data null ;
file sysout jfcb=jfcb mod ;
dsname = substr(jfcb,1,44);
if dsname ne: 'JES2' then
call symput('sysjesno','UNKNOWN') ;
else do ;
jesno = substr(scan(dsname,2),4) ;
call symput('sysjesno',jesno) ;
%mend jesno ;
This works because SYSOUT datasets allocated by JES have the form JES2.xxx0yyyy.SYS.... where the yyyy is the jes job number.
DIRDD allows pds directory processing. Note that PROC SOURCE only works on a pds, and cannot handle concatenated data sets.
The pds directory is essentially a map of the members of the pds. As well as detailing the physical location of members, it also keeps track of last changing userid, date of creation and change, time of change, as well as information on current and initial size. In fact,, if you use the ISPF option to browse a pds, all the information available on-screen before member selection is available from DIRDD.
The following information available from DIRDD is discussed here:
PROC SOURCE indd=<fileref> dirdd=<filename> ; run ;where <filename> is defined in JCL as a flat 80 byte file, eg::
//FILENAME DD DSN=&&TEMP,SPACE=(CYLS,(1,1))),RECFM=FB,LRECL=80The following pieces of SAS code assume that the data has been read back in from the PROC SOURCE output dataset. Thus an input statement of the form
INPUT @l LINE $CHAR80.has already been issued.
This is in the first 8 bytes from SOURCE. Use the following SAS code to extract the data.
member = substr(line,1,8);
This information is available from bytes 18 to 20. Byte 18 contains the year of change, stored as pkl. Byte 19 and the first half-byte of byte 20 contain the day of change, stored in JULIAN form. The
final halfbyte of byte 20 appears to usually be '1111'b or '0000'b. To pick up the date this final half-byte needs to be stripped off.
The code to read the creation date is
year = put(input(substr(line,18,1),pkl.),$2.) ;
day = compress(put(substr(line,19,2),$hex3.)) ;
if day ne '000' then created=put(datejul(input(year || day,5.)),date7.);
The year is read as packed decimal, then converted to a character value. Thus for a year of 89, the character variable YEAR has a value of '89'.
The day is more complex, due to the need to strip off the final half- byte. That is accomplished by taking the 2 byte character value and applying a format of $HEX3. That format converts the character value to a three byte hex representation.
When converting from character to hex, each character byte will occupy two bytes in the hex representation. Thus a two byte character variable requires $HEX4 to convert it completely to hex. Applying $HEX3. has the effect of stripping off the last half-byte.
The variable day contains the number of days since the start of the year. The final step is to convert the JULIAN date into a character variable of the form ddMONyy.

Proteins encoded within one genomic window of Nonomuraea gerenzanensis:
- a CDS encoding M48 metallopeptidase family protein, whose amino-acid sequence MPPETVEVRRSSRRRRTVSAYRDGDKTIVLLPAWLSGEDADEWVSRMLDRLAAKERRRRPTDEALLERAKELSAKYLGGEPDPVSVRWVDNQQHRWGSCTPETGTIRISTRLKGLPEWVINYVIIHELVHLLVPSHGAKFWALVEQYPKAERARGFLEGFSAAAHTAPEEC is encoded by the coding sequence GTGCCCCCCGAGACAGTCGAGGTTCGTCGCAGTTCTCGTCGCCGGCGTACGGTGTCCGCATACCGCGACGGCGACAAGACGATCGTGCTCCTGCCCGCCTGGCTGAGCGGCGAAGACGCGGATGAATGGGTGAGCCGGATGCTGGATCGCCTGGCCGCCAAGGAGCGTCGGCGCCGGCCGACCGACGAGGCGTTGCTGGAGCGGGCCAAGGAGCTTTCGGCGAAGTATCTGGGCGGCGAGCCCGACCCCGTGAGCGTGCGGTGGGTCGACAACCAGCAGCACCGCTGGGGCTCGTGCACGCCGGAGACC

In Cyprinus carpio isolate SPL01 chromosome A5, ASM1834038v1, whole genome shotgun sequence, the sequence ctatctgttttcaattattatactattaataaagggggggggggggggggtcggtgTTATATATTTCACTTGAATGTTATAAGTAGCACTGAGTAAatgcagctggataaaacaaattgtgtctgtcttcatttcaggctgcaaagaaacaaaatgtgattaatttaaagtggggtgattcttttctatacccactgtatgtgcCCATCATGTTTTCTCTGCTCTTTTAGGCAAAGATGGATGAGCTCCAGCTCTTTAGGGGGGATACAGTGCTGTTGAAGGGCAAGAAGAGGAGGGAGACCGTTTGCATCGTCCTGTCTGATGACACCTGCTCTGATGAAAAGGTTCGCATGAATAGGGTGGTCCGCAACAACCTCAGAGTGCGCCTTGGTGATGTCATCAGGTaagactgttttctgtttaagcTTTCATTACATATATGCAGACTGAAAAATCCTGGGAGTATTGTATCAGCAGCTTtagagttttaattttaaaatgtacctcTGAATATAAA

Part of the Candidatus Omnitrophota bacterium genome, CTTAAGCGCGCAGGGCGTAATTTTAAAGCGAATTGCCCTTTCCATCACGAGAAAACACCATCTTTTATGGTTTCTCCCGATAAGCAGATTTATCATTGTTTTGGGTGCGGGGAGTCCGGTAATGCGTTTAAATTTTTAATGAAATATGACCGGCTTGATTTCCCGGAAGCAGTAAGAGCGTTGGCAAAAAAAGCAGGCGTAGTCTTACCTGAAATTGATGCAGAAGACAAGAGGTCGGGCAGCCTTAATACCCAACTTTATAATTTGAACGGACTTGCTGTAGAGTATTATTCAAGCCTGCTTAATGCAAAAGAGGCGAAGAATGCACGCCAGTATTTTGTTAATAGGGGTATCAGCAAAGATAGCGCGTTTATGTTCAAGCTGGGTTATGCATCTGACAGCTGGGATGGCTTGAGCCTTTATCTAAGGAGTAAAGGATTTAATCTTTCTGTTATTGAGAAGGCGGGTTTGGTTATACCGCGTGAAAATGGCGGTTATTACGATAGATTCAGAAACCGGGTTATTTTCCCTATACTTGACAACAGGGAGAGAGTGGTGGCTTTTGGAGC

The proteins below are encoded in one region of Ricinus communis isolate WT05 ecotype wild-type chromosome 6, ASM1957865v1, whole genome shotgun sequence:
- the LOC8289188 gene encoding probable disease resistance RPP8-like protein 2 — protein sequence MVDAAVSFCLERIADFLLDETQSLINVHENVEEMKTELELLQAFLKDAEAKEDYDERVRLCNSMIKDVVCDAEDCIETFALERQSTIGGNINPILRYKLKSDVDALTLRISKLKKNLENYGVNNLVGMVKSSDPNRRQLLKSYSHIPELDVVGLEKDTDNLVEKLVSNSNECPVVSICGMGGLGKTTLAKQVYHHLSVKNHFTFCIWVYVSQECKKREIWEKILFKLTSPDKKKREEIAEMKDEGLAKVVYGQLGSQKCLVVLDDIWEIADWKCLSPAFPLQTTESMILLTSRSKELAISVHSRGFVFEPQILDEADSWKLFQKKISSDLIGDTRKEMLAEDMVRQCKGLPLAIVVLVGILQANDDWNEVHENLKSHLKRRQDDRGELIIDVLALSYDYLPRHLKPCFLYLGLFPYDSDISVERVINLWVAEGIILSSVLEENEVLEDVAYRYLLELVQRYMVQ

ALTERNATIVE – I have not tested this but I believe that the 3 bytes between 18 and 20 can be read as PK3. and the DATEJUL function used to convert to SAS dates. Also the byte at position 17 is a century flag, ‘00’x means 20th century, ‘01’x means 21st century.
The logic and code are virtually identical to that for CREATION DATE above. The only difference is that the data exists in bytes 22-24.
The code is
year = put(input(substr(line,22,1),pkl.),$2.) ;
day = compress(put(substr(line,23,2),$hex3.)) ;
if day ne '000' then changed=put(datejul(input(year || day,5.)),date7.);
ALTERNATIVE – I have not tested this but I believe that the 3 bytes between 22 and 24 can be read as PK3. and the DATEJUL function used to convert to SAS dates. Also the byte at position 21 is a century flag, ‘00’x means 20th century, ‘01’x means 21st century.
This is stored in bytes 25 and 26. The code to access this is as follows.
day = compress(input(substr(line,25,1),pkl.)) ;
time = put(day,$2.) || ':' ;
day = compress(input(substr(line,26,1),pkl.)) ;
time = compress(time) || put(day,$2.) ;
if time eq: '0:0 ' then time = ' ' ;
Note that the time is returned as a character variable of length 5 in the form hh:mm, where the hour ranges from 00 to 23, and the minute from 00 to 59.
This is found in bytes 27 and 28. The SAS code to extract the current member size is
currsize = input(substr(line,27,2),ib2.)
This is measured in records, i.e. the number of records in the member. To get the size in bytes, obtain the PDS logical record length from JFCB and multiply the two.
This is the userid which last modified the pds member. It is found in bytes 33 to 42. The SAS code is
changeid = substr(line,33,10)